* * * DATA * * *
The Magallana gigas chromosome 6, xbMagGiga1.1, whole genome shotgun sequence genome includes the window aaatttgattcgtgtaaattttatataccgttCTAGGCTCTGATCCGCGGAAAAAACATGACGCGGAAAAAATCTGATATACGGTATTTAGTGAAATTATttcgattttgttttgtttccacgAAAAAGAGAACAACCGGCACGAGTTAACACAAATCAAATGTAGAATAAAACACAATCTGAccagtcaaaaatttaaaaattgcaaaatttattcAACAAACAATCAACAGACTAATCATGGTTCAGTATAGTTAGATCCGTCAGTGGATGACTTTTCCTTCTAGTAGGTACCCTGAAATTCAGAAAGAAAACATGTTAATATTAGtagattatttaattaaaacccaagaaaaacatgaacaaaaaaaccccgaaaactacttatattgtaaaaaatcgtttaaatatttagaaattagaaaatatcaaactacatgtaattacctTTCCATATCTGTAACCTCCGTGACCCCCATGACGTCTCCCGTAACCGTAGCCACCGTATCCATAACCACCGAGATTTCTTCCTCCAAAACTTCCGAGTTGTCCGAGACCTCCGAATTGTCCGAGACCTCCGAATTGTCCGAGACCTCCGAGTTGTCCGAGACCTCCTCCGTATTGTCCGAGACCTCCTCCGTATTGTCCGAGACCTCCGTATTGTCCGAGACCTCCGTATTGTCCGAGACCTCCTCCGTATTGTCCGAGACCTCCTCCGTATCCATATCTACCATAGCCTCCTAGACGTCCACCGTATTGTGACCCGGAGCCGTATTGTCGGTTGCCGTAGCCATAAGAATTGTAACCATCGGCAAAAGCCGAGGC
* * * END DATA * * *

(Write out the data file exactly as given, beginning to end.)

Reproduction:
The Magallana gigas chromosome 6, xbMagGiga1.1, whole genome shotgun sequence genome includes the window aaatttgattcgtgtaaattttatataccgttCTAGGCTCTGATCCGCGGAAAAAACATGACGCGGAAAAAATCTGATATACGGTATTTAGTGAAATTATttcgattttgttttgtttccacgAAAAAGAGAACAACCGGCACGAGTTAACACAAATCAAATGTAGAATAAAACACAATCTGAccagtcaaaaatttaaaaattgcaaaatttattcAACAAACAATCAACAGACTAATCATGGTTCAGTATAGTTAGATCCGTCAGTGGATGACTTTTCCTTCTAGTAGGTACCCTGAAATTCAGAAAGAAAACATGTTAATATTAGtagattatttaattaaaacccaagaaaaacatgaacaaaaaaaccccgaaaactacttatattgtaaaaaatcgtttaaatatttagaaattagaaaatatcaaactacatgtaattacctTTCCATATCTGTAACCTCCGTGACCCCCATGACGTCTCCCGTAACCGTAGCCACCGTATCCATAACCACCGAGATTTCTTCCTCCAAAACTTCCGAGTTGTCCGAGACCTCCGAATTGTCCGAGACCTCCGAATTGTCCGAGACCTCCGAGTTGTCCGAGACCTCCTCCGTATTGTCCGAGACCTCCTCCGTATTGTCCGAGACCTCCGTATTGTCCGAGACCTCCGTATTGTCCGAGACCTCCTCCGTATTGTCCGAGACCTCCTCCGTATCCATATCTACCATAGCCTCCTAGACGTCCACCGTATTGTGACCCGGAGCCGTATTGTCGGTTGCCGTAGCCATAAGAATTGTAACCATCGGCAAAAGCCGAGGC